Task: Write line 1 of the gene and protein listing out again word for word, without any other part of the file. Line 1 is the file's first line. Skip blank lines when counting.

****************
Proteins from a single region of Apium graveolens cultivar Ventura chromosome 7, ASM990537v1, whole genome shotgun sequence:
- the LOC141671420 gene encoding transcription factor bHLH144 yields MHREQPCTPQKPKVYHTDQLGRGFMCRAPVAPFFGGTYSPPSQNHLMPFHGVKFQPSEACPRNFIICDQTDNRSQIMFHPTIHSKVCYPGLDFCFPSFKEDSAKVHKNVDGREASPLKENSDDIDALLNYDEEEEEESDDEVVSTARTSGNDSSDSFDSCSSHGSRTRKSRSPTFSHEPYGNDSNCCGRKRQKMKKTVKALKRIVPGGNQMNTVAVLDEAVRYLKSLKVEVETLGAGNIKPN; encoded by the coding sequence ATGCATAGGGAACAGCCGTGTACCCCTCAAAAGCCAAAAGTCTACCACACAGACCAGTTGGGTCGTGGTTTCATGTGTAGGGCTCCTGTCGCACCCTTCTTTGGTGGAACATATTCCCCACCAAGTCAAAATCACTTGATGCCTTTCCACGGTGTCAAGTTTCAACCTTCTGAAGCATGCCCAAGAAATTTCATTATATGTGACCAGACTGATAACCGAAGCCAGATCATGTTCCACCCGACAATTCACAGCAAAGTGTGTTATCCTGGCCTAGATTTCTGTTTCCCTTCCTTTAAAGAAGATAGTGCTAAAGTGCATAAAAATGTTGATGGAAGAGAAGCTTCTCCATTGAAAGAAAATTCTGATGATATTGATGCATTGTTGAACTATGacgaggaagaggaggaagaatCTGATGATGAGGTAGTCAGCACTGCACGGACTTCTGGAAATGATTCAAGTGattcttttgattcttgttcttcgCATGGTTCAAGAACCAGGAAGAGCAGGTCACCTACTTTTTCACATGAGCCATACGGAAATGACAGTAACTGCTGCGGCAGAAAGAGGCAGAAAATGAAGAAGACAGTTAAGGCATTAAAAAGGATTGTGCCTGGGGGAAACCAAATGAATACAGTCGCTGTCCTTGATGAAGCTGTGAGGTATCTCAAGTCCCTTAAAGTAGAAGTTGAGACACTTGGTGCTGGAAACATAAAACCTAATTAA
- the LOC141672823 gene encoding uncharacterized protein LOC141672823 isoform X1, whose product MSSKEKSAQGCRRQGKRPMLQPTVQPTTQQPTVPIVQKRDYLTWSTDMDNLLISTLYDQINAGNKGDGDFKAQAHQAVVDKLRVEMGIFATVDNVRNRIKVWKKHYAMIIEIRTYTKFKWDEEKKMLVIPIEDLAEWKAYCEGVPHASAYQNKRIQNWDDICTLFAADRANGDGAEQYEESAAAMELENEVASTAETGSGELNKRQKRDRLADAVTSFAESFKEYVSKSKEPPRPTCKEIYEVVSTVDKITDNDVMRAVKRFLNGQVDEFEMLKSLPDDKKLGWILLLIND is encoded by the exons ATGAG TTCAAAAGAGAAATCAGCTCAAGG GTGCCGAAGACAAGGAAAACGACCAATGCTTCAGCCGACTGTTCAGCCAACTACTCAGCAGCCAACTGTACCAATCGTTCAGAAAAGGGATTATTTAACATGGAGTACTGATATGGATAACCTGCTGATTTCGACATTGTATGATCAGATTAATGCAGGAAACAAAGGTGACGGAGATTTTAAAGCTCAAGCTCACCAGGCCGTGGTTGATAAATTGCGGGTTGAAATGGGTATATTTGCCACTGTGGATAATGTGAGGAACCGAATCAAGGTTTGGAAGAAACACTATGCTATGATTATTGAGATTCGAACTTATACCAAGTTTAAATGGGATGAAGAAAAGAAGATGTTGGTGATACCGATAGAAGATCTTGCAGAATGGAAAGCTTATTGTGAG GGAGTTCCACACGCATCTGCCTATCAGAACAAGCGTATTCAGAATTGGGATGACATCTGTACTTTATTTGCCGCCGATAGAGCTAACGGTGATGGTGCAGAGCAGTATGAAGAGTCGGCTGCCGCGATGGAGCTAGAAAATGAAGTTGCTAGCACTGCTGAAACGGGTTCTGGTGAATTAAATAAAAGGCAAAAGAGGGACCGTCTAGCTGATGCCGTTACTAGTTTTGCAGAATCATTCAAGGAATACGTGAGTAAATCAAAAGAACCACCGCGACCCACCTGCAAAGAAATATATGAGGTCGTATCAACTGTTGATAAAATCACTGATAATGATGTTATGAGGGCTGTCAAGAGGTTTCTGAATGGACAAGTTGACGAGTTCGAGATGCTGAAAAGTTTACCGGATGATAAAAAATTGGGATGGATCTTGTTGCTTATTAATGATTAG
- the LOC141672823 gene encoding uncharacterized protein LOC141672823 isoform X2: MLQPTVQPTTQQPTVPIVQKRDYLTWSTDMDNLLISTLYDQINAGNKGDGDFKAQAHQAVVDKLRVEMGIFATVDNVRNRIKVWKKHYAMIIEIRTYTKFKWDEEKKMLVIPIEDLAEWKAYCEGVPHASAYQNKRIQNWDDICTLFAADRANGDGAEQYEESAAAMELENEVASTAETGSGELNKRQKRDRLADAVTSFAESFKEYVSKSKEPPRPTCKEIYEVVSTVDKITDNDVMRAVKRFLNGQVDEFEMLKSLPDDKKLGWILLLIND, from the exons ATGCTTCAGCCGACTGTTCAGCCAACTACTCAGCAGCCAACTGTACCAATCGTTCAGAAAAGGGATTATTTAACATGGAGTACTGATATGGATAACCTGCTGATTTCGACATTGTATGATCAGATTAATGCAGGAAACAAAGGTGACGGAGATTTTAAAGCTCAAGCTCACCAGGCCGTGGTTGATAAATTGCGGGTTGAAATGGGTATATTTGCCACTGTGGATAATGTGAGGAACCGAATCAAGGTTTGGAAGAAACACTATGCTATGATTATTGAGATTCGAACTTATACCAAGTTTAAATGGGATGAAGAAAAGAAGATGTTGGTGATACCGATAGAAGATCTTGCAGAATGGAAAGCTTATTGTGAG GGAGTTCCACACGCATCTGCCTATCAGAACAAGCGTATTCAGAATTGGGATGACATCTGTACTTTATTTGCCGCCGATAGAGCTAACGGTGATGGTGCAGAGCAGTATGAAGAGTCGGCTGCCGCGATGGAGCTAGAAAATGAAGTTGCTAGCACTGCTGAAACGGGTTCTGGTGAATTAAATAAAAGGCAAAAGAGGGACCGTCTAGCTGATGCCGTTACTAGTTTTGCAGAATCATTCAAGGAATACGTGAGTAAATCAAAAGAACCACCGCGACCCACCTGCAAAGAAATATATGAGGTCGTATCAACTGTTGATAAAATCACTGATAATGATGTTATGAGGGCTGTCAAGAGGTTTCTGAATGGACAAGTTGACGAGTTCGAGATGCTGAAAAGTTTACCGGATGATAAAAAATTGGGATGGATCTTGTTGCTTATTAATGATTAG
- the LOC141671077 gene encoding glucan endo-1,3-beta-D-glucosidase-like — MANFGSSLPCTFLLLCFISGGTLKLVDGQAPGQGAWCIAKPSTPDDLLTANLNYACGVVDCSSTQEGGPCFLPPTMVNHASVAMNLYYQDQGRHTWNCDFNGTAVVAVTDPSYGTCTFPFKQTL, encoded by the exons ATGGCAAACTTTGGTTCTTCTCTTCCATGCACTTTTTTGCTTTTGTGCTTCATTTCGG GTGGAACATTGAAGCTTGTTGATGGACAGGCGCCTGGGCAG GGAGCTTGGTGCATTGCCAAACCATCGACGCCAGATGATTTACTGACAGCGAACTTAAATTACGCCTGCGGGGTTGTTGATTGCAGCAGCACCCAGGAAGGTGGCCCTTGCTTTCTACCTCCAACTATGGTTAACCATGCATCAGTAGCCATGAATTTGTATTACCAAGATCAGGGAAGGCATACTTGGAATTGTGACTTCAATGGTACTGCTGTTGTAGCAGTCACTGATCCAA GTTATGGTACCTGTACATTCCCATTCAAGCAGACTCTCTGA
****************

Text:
Proteins from a single region of Apium graveolens cultivar Ventura chromosome 7, ASM990537v1, whole genome shotgun sequence: